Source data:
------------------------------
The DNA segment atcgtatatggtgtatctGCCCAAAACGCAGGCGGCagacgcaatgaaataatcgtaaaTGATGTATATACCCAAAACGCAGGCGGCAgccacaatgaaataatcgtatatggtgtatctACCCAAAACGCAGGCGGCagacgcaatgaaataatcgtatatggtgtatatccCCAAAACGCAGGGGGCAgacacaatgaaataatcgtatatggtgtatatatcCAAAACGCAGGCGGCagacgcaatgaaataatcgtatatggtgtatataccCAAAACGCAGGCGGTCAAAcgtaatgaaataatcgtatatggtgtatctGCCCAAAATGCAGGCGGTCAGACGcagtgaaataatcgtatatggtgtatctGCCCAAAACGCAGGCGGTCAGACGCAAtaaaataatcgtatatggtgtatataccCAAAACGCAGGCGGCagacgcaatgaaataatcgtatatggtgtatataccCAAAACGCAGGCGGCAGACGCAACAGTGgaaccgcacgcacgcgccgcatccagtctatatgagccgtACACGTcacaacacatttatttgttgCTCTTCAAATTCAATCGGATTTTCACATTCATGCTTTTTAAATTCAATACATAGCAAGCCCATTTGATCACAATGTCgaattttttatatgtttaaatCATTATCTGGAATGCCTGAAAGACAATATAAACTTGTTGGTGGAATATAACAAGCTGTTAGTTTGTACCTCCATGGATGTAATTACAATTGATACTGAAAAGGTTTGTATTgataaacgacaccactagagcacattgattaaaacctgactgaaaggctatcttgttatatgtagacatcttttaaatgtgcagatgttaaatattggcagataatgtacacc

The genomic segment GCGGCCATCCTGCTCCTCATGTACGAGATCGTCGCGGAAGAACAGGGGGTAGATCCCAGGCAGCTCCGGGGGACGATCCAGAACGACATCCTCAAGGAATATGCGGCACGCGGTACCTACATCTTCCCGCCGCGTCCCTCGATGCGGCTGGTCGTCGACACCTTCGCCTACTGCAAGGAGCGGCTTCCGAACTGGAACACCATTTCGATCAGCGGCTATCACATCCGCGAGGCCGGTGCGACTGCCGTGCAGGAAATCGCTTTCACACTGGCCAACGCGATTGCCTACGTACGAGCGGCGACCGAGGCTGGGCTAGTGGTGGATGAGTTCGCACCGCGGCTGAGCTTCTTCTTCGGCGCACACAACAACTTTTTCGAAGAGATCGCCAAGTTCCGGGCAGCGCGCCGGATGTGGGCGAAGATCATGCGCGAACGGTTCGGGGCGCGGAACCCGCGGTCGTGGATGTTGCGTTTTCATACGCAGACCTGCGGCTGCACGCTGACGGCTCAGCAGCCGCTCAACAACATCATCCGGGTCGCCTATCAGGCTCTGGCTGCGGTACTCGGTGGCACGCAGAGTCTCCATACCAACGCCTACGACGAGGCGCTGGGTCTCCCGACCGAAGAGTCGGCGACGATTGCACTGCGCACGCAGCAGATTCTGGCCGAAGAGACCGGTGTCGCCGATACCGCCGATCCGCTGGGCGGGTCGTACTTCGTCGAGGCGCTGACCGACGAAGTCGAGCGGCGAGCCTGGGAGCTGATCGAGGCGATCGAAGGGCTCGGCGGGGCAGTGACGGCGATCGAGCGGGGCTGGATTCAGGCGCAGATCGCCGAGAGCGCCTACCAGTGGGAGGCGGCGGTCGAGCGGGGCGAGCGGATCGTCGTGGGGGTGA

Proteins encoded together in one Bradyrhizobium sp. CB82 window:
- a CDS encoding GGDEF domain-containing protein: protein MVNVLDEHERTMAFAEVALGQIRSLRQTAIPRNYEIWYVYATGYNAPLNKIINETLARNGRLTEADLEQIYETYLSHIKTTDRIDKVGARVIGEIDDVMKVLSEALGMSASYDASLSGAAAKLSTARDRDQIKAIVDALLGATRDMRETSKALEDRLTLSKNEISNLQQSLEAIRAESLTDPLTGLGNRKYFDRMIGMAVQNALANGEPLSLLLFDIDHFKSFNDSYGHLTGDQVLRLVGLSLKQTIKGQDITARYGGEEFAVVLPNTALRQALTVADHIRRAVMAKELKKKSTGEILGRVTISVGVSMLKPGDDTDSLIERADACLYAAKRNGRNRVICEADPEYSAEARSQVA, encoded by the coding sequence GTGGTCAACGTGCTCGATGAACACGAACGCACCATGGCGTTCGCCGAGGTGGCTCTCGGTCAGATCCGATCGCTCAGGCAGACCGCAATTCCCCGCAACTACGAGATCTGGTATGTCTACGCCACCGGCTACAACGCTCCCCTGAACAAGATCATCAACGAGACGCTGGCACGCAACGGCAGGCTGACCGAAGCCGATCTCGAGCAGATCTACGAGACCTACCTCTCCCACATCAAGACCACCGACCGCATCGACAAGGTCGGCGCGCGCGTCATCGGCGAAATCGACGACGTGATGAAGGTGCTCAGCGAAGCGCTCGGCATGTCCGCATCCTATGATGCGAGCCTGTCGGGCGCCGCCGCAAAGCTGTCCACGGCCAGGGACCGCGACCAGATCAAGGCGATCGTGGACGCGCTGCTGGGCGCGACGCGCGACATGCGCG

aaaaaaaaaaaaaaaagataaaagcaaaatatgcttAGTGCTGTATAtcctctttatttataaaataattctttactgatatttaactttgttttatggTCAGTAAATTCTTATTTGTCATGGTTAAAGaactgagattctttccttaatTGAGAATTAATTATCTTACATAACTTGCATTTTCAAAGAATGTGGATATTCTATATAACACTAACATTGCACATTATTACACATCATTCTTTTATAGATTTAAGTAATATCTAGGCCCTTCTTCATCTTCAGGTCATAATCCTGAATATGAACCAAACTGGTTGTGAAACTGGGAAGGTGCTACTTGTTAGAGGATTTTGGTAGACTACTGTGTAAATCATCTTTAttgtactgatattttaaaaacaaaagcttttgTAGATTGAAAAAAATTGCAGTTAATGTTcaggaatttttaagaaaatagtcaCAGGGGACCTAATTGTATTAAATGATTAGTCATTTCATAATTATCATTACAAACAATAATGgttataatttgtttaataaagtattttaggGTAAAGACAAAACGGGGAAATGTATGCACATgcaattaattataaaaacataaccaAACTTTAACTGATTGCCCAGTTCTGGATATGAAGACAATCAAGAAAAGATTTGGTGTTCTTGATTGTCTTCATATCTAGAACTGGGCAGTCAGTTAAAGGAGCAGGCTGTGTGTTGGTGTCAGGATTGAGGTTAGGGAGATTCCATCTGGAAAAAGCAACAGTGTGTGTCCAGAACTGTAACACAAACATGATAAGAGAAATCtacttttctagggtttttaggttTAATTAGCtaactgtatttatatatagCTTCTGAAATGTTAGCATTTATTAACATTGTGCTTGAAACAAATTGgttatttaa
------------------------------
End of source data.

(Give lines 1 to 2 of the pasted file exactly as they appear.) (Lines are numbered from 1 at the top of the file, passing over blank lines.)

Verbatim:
The DNA segment atcgtatatggtgtatctGCCCAAAACGCAGGCGGCagacgcaatgaaataatcgtaaaTGATGTATATACCCAAAACGCAGGCGGCAgccacaatgaaataatcgtatatggtgtatctACCCAAAACGCAGGCGGCagacgcaatgaaataatcgtatatggtgtatatccCCAAAACGCAGGGGGCAgacacaatgaaataatcgtatatggtgtatatatcCAAAACGCAGGCGGCagacgcaatgaaataatcgtatatggtgtatataccCAAAACGCAGGCGGTCAAAcgtaatgaaataatcgtatatggtgtatctGCCCAAAATGCAGGCGGTCAGACGcagtgaaataatcgtatatggtgtatctGCCCAAAACGCAGGCGGTCAGACGCAAtaaaataatcgtatatggtgtatataccCAAAACGCAGGCGGCagacgcaatgaaataatcgtatatggtgtatataccCAAAACGCAGGCGGCAGACGCAACAGTGgaaccgcacgcacgcgccgcatccagtctatatgagccgtACACGTcacaacacatttatttgttgCTCTTCAAATTCAATCGGATTTTCACATTCATGCTTTTTAAATTCAATACATAGCAAGCCCATTTGATCACAATGTCgaattttttatatgtttaaatCATTATCTGGAATGCCTGAAAGACAATATAAACTTGTTGGTGGAATATAACAAGCTGTTAGTTTGTACCTCCATGGATGTAATTACAATTGATACTGAAAAGGTTTGTATTgataaacgacaccactagagcacattgattaaaacctgactgaaaggctatcttgttatatgtagacatcttttaaatgtgcagatgttaaatattggcagataatgtacacc

The genomic segment GCGGCCATCCTGCTCCTCATGTACGAGATCGTCGCGGAAGAACAGGGGGTAGATCCCAGGCAGCTCCGGGGGACGATCCAGAACGACATCCTCAAGGAATATGCGGCACGCGGTACCTACATCTTCCCGCCGCGTCCCTCGATGCGGCTGGTCGTCGACACCTTCGCCTACTGCAAGGAGCGGCTTCCGAACTGGAACACCATTTCGATCAGCGGCTATCACATCCGCGAGGCCGGTGCGACTGCCGTGCAGGAAATCGCTTTCACACTGGCCAACGCGATTGCCTACGTACGAGCGGCGACCGAGGCTGGGCTAGTGGTGGATGAGTTCGCACCGCGGCTGAGCTTCTTCTTCGGCGCACACAACAACTTTTTCGAAGAGATCGCCAAGTTCCGGGCAGCGCGCCGGATGTGGGCGAAGATCATGCGCGAACGGTTCGGGGCGCGGAACCCGCGGTCGTGGATGTTGCGTTTTCATACGCAGACCTGCGGCTGCACGCTGACGGCTCAGCAGCCGCTCAACAACATCATCCGGGTCGCCTATCAGGCTCTGGCTGCGGTACTCGGTGGCACGCAGAGTCTCCATACCAACGCCTACGACGAGGCGCTGGGTCTCCCGACCGAAGAGTCGGCGACGATTGCACTGCGCACGCAGCAGATTCTGGCCGAAGAGACCGGTGTCGCCGATACCGCCGATCCGCTGGGCGGGTCGTACTTCGTCGAGGCGCTGACCGACGAAGTCGAGCGGCGAGCCTGGGAGCTGATCGAGGCGATCGAAGGGCTCGGCGGGGCAGTGACGGCGATCGAGCGGGGCTGGATTCAGGCGCAGATCGCCGAGAGCGCCTACCAGTGGGAGGCGGCGGTCGAGCGGGGCGAGCGGATCGTCGTGGGGGTGA